Using the associational theory, the Seventh Circuit reached the same conclusion, relying on a line of decisions dating back to Loving. In that case, “[c]hanging the race of one partner made a difference in determining the legality of the conduct, and so the law rested on ‘distinctions drawn according to race,’ which were unjustifiable and racially discriminatory,’” the court explained. “So too, here. If we were to change the sex of one partner in a lesbian relationship, the outcome would be different. This reveals that the discrimination rests on distinctions drawn according to sex.”

The court was not persuaded by Ivy Tech’s argument that Congress has frequently considered amending Title VII to add the words “sexual orientation” to the list of prohibited characteristics but has never done so. “In our view … it is simply too difficult to draw a reliable inference from these truncated legislative initiatives to rest our opinion on them,” the court said. “The goalposts have been moving over the years, as the Supreme Court has shed more light on the scope of the language that already is in the statute: no sex discrimination.”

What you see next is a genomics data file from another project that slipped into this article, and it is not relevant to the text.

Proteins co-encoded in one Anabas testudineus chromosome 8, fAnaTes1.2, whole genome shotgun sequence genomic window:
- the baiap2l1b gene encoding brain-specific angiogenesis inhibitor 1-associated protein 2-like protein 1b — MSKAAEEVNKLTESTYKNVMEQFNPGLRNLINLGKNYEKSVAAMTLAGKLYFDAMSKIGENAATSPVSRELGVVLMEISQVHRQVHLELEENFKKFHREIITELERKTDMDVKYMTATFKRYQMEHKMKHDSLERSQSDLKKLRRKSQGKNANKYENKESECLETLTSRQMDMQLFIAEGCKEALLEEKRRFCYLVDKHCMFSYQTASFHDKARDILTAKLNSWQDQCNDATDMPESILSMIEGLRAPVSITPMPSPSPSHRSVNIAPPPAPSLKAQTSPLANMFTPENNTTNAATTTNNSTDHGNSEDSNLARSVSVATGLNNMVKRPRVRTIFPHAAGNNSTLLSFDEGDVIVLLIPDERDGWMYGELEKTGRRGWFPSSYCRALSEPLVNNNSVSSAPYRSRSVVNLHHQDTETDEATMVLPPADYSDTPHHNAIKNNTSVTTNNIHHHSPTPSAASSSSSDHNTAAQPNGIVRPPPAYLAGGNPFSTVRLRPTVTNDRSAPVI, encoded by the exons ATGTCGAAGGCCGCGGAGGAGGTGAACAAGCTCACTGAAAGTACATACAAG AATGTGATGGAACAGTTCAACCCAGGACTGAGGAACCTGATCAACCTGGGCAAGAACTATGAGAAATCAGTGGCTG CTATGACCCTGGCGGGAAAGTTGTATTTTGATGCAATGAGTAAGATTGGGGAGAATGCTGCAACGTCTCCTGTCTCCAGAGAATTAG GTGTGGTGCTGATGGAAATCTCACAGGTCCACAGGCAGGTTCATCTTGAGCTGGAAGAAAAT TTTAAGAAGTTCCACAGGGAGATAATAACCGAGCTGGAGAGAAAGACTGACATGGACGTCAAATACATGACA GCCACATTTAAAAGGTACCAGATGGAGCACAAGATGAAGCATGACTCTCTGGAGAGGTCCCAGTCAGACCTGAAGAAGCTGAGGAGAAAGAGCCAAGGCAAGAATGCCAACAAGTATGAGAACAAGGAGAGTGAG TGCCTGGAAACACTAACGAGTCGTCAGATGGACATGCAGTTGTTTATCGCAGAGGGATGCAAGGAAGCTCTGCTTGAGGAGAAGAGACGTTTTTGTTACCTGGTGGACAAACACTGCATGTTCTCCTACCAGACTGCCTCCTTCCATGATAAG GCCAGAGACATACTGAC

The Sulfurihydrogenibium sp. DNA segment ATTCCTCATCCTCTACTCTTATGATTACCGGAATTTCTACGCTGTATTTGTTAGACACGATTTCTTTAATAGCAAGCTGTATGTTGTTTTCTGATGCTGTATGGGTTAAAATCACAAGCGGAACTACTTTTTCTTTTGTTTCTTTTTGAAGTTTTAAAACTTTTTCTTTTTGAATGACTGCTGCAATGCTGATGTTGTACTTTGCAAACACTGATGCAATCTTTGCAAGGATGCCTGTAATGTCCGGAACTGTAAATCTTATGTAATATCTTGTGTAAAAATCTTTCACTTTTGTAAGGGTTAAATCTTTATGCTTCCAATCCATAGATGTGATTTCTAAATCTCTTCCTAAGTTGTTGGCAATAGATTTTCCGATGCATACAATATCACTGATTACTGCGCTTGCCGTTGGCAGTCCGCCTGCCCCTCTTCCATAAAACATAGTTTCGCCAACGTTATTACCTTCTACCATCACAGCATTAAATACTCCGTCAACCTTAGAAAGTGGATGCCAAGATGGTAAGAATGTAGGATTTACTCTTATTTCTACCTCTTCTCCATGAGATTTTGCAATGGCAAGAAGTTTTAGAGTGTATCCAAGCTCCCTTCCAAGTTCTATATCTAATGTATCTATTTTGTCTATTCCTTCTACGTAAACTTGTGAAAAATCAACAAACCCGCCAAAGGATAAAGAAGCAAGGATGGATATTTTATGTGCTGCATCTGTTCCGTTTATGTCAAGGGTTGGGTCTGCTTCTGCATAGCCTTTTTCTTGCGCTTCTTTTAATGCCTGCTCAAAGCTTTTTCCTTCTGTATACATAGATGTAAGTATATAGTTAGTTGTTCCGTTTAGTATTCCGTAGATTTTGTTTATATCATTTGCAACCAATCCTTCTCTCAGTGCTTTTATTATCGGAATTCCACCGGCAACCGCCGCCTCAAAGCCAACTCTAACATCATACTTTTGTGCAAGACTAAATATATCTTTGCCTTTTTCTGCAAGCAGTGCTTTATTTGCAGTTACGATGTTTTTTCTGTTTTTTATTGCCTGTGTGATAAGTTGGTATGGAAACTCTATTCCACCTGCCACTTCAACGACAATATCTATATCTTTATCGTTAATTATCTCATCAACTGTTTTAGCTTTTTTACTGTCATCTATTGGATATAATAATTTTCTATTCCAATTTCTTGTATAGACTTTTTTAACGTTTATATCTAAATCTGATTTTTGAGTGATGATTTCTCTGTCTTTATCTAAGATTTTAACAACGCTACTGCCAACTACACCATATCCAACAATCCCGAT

Further, it is “neither here nor there” that the Congress that enacted the Civil Rights Act in 1964 may not have realized or understood the full scope of the words it chose, the court added. In the years since enactment, “Title VII has been understood to cover far more than the simple decision of an employer not to hire a woman for Job A, or a man for Job B,” with the Supreme Court recognizing that the prohibition against sex discrimination reaches sexual harassment—including same-sex workplace harassment—as well as discrimination based on a person’s failure to conform to a certain set of gender stereotypes.

The court also emphasized the changing societal acceptance and recognition by courts of sexual orientation discrimination. Many district courts have similarly found that Title VII protects against such discrimination, the EEOC has also adopted this position, and the Supreme Court has repeatedly protected the rights of gay and lesbian individuals, albeit outside of the workplace, in cases such as Romer v. Evans and United States v. Windsor.